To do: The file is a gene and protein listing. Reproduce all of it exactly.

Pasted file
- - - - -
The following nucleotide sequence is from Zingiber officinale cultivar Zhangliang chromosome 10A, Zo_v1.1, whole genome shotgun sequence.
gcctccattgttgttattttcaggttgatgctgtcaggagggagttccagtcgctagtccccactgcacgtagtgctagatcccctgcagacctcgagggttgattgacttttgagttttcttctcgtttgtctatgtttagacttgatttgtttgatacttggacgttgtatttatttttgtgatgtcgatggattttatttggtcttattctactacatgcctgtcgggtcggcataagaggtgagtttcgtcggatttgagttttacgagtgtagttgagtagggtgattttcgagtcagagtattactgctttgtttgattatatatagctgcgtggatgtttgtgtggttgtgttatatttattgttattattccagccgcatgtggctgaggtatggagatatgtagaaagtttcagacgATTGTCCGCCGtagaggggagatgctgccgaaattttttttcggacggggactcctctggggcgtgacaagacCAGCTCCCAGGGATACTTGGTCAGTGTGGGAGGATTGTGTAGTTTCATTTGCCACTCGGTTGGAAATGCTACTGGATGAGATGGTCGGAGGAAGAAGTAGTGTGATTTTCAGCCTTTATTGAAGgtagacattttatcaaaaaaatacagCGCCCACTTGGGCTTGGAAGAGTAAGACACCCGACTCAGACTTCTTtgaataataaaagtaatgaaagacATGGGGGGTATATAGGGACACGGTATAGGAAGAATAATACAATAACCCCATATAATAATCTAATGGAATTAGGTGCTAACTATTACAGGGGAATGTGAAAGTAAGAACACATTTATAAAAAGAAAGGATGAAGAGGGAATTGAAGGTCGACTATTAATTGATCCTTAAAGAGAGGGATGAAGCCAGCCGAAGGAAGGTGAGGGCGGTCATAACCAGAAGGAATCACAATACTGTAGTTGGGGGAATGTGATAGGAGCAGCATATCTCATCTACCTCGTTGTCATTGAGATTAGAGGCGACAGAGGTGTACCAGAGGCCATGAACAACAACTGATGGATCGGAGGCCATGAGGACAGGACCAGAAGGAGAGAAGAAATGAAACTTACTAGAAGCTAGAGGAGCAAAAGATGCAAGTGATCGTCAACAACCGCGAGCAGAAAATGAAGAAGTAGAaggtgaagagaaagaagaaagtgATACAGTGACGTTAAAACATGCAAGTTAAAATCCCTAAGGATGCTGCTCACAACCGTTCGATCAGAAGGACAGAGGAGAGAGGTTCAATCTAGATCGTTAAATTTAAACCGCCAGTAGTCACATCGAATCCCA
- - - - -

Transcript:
The following nucleotide sequence is from Zingiber officinale cultivar Zhangliang chromosome 10A, Zo_v1.1, whole genome shotgun sequence.
gcctccattgttgttattttcaggttgatgctgtcaggagggagttccagtcgctagtccccactgcacgtagtgctagatcccctgcagacctcgagggttgattgacttttgagttttcttctcgtttgtctatgtttagacttgatttgtttgatacttggacgttgtatttatttttgtgatgtcgatggattttatttggtcttattctactacatgcctgtcgggtcggcataagaggtgagtttcgtcggatttgagttttacgagtgtagttgagtagggtgattttcgagtcagagtattactgctttgtttgattatatatagctgcgtggatgtttgtgtggttgtgttatatttattgttattattccagccgcatgtggctgaggtatggagatatgtagaaagtttcagacgATTGTCCGCCGtagaggggagatgctgccgaaattttttttcggacggggactcctctggggcgtgacaagacCAGCTCCCAGGGATACTTGGTCAGTGTGGGAGGATTGTGTAGTTTCATTTGCCACTCGGTTGGAAATGCTACTGGATGAGATGGTCGGAGGAAGAAGTAGTGTGATTTTCAGCCTTTATTGAAGgtagacattttatcaaaaaaatacagCGCCCACTTGGGCTTGGAAGAGTAAGACACCCGACTCAGACTTCTTtgaataataaaagtaatgaaagacATGGGGGGTATATAGGGACACGGTATAGGAAGAATAATACAATAACCCCATATAATAATCTAATGGAATTAGGTGCTAACTATTACAGGGGAATGTGAAAGTAAGAACACATTTATAAAAAGAAAGGATGAAGAGGGAATTGAAGGTCGACTATTAATTGATCCTTAAAGAGAGGGATGAAGCCAGCCGAAGGAAGGTGAGGGCGGTCATAACCAGAAGGAATCACAATACTGTAGTTGGGGGAATGTGATAGGAGCAGCATATCTCATCTACCTCGTTGTCATTGAGATTAGAGGCGACAGAGGTGTACCAGAGGCCATGAACAACAACTGATGGATCGGAGGCCATGAGGACAGGACCAGAAGGAGAGAAGAAATGAAACTTACTAGAAGCTAGAGGAGCAAAAGATGCAAGTGATCGTCAACAACCGCGAGCAGAAAATGAAGAAGTAGAaggtgaagagaaagaagaaagtgATACAGTGACGTTAAAACATGCAAGTTAAAATCCCTAAGGATGCTGCTCACAACCGTTCGATCAGAAGGACAGAGGAGAGAGGTTCAATCTAGATCGTTAAATTTAAACCGCCAGTAGTCACATCGAATCCCA